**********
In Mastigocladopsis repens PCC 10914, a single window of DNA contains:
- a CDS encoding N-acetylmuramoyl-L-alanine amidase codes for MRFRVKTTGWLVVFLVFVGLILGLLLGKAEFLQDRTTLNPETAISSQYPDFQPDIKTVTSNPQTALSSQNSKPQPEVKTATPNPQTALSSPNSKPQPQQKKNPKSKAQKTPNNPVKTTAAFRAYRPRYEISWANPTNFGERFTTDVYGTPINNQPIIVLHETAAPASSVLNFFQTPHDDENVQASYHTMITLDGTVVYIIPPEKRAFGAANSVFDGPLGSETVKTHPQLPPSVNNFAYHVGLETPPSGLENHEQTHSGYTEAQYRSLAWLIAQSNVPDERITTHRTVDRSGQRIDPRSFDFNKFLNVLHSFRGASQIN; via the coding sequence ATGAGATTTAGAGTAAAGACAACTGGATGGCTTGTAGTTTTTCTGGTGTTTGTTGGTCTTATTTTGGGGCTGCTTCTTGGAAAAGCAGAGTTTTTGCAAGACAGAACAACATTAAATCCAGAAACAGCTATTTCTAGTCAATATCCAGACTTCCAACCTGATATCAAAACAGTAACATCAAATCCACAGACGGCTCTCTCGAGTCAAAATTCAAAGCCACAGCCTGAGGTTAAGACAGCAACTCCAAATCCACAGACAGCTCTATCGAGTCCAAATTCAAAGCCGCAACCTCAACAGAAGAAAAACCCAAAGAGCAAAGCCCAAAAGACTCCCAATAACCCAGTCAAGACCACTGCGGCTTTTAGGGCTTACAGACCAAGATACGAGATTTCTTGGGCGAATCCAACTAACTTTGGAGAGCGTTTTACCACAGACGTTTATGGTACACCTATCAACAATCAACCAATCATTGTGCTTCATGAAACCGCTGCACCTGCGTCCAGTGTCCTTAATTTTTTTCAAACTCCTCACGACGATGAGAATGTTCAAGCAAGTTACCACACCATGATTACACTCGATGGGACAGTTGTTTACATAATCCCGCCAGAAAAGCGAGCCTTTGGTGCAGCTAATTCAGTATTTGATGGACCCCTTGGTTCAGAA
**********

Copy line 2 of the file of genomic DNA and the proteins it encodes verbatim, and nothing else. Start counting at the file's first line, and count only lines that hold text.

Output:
- a CDS encoding N-acetylmuramoyl-L-alanine amidase codes for MRFRVKTTGWLVVFLVFVGLILGLLLGKAEFLQDRTTLNPETAISSQYPDFQPDIKTVTSNPQTALSSQNSKPQPEVKTATPNPQTALSSPNSKPQPQQKKNPKSKAQKTPNNPVKTTAAFRAYRPRYEISWANPTNFGERFTTDVYGTPINNQPIIVLHETAAPASSVLNFFQTPHDDENVQASYHTMITLDGTVVYIIPPEKRAFGAANSVFDGPLGSETVKTHPQLPPSVNNFAYHVGLETPPSGLENHEQTHSGYTEAQYRSLAWLIAQSNVPDERITTHRTVDRSGQRIDPRSFDFNKFLNVLHSFRGASQIN; via the coding sequence ATGAGATTTAGAGTAAAGACAACTGGATGGCTTGTAGTTTTTCTGGTGTTTGTTGGTCTTATTTTGGGGCTGCTTCTTGGAAAAGCAGAGTTTTTGCAAGACAGAACAACATTAAATCCAGAAACAGCTATTTCTAGTCAATATCCAGACTTCCAACCTGATATCAAAACAGTAACATCAAATCCACAGACGGCTCTCTCGAGTCAAAATTCAAAGCCACAGCCTGAGGTTAAGACAGCAACTCCAAATCCACAGACAGCTCTATCGAGTCCAAATTCAAAGCCGCAACCTCAACAGAAGAAAAACCCAAAGAGCAAAGCCCAAAAGACTCCCAATAACCCAGTCAAGACCACTGCGGCTTTTAGGGCTTACAGACCAAGATACGAGATTTCTTGGGCGAATCCAACTAACTTTGGAGAGCGTTTTACCACAGACGTTTATGGTACACCTATCAACAATCAACCAATCATTGTGCTTCATGAAACCGCTGCACCTGCGTCCAGTGTCCTTAATTTTTTTCAAACTCCTCACGACGATGAGAATGTTCAAGCAAGTTACCACACCATGATTACACTCGATGGGACAGTTGTTTACATAATCCCGCCAGAAAAGCGAGCCTTTGGTGCAGCTAATTCAGTATTTGATGGACCCCTTGGTTCAGAA